11 August 2011


     I have written previously about the importance of preparing well for a research trip. I wanted to update my advice after being contacted by two researchers who were totally unprepared for their upcoming trips to Ireland. Much of the advice is applicable to any destination.   
     Many family historians waste valuable time and effort on research trips, especially trips to Ireland, by not educating themselves beforehand about the genealogical resources at their destination. If you go to Dublin thinking you will find all the records you need at the National Library of Ireland (NLI) or "the archives," you are bound to be disappointed. I've known frustrated researchers who spent valuable vacation time in Dublin researching records that they could have obtained online or at a local Mormon Family History Center near their home. Others have wasted a day walking from one Dublin facility to another, searching for the correct repository. The following checklist will help you plan any research trip wisely, whether you are visiting a historical society in Pennsylvania or the NLI in Dublin..
1. Review your notes and family records. Pinpoint what information you need (birth date for great grandfather Harry? Marriage date for Ann and John Row in Carlow?). Don't simply carry a family chart with you, hoping that a librarian or archivist will help you pinpoint what records you need. Some facilities have ample workers and volunteers to help patrons, others are understaffed. Always be prepared to do your own digging.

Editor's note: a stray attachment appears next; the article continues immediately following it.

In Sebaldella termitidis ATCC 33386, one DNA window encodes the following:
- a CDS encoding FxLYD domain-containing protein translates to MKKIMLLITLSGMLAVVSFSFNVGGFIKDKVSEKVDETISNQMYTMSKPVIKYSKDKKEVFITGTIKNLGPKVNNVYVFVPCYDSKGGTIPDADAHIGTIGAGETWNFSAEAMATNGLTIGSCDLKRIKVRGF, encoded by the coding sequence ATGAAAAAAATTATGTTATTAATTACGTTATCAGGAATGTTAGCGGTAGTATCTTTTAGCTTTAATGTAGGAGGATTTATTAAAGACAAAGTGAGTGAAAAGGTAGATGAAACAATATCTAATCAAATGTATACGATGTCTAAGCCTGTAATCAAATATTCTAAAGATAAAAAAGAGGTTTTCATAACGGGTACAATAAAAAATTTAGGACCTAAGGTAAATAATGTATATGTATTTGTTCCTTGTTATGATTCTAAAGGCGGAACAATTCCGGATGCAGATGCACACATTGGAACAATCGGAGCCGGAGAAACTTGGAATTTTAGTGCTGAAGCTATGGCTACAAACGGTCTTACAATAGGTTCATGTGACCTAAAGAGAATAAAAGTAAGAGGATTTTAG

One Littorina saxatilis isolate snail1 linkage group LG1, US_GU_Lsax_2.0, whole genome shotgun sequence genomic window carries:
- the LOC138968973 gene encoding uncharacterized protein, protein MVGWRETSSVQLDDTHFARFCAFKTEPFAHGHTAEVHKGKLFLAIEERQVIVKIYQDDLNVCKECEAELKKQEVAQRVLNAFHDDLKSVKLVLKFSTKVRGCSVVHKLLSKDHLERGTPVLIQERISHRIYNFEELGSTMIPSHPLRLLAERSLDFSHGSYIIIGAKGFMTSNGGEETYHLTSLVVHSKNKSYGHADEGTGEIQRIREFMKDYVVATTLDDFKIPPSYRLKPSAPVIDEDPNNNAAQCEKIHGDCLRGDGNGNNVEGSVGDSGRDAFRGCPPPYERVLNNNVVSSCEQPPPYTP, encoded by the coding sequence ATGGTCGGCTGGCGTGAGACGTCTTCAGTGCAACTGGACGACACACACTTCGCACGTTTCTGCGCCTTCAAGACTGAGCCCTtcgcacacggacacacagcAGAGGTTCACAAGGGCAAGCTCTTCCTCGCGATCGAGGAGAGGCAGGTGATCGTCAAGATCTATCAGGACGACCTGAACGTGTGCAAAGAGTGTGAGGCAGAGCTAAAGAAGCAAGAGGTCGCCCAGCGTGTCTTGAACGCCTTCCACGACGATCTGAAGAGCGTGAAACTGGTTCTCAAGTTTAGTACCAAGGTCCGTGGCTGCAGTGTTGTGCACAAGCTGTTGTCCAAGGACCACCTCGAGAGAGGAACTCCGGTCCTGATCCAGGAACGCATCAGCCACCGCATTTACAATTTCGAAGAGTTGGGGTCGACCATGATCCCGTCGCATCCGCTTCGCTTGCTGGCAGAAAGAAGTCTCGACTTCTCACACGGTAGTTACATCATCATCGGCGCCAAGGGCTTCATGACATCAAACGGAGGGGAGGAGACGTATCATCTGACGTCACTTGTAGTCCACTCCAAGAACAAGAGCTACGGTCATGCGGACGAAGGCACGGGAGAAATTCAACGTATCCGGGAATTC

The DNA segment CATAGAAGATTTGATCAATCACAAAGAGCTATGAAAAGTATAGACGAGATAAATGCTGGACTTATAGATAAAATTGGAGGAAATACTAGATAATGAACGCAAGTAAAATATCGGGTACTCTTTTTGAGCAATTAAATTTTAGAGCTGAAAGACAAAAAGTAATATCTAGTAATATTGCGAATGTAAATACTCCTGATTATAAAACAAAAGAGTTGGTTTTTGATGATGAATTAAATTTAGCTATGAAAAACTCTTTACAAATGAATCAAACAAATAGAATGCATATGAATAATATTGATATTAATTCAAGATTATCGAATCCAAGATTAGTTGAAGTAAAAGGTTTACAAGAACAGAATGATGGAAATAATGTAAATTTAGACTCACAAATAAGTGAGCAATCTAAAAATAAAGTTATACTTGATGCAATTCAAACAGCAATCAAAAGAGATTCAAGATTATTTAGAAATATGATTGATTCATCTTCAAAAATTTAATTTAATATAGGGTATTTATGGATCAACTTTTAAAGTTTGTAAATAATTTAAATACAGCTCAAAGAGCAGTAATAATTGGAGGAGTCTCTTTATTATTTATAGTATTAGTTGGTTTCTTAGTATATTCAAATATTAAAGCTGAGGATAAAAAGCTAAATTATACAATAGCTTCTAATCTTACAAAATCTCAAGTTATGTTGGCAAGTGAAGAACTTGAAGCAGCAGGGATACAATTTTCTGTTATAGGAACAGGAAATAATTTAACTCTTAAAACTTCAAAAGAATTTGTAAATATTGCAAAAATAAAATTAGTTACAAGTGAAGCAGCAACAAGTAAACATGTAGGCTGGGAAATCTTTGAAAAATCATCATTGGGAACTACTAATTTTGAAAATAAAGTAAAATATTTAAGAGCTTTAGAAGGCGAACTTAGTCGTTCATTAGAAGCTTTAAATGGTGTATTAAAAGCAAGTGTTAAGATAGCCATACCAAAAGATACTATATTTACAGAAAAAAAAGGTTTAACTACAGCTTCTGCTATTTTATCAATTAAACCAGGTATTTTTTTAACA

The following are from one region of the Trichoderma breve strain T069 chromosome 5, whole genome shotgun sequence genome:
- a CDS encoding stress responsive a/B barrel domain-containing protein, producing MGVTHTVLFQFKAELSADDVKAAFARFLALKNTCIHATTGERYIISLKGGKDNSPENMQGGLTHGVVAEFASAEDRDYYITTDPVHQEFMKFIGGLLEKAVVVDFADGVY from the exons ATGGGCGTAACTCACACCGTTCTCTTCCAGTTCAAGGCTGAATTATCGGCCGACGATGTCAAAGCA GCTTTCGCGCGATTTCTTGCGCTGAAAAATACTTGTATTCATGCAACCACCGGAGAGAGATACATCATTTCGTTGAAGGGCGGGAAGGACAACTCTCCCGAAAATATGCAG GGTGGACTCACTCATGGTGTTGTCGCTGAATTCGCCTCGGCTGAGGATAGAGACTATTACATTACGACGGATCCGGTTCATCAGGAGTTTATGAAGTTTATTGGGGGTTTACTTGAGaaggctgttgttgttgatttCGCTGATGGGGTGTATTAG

2. Determine what sources might contain that information. Church records? Civil vital records? Census? Freeholder's List? Valuation map?
3. Determine where these sources are kept for the location you need. For instance, if you need baptism records for the parish of Clough, determine if they are available online, at a resource near your home such as a Family History Center, in a Dublin repository, in a County Kilkenny library, or at the local parish church. Know before you go!
4. Determine if those records are available for the time frame you need. For Irish records, James G. Ryan's Irish Records: Sources for Family and Local History is a great help in this regard. Most repositories have online catalogs of their holdings--knowing before you go has never been easier!
5. Research the location, hours, and visitor requirements of the repository you plan to visit before you make your travel plans. When I worked at a local historical society, I was amazed at the number of researchers who had traveled a great distance, only to arrive on a date or at a time the society was closed. I also encountered several visitors who brought cameras or copying equipment despite the society's restrictive policies. A quick phone call or a check of the web site saves disappointment (and arguments and tears in public).
6. Know exactly what facility or repository you need.  Don't assume that every record you need is at the "library."  Don't assume that there is some vast "archive" in Dublin. Know theproper names for the facility you need and will visit. There are "archives" and "Archives." I know several researchers who lost valuable time visiting the National Archives in Dublin when they really needed to be at General Register Office (GRO).
Preparation is the KEY to a successful research trip!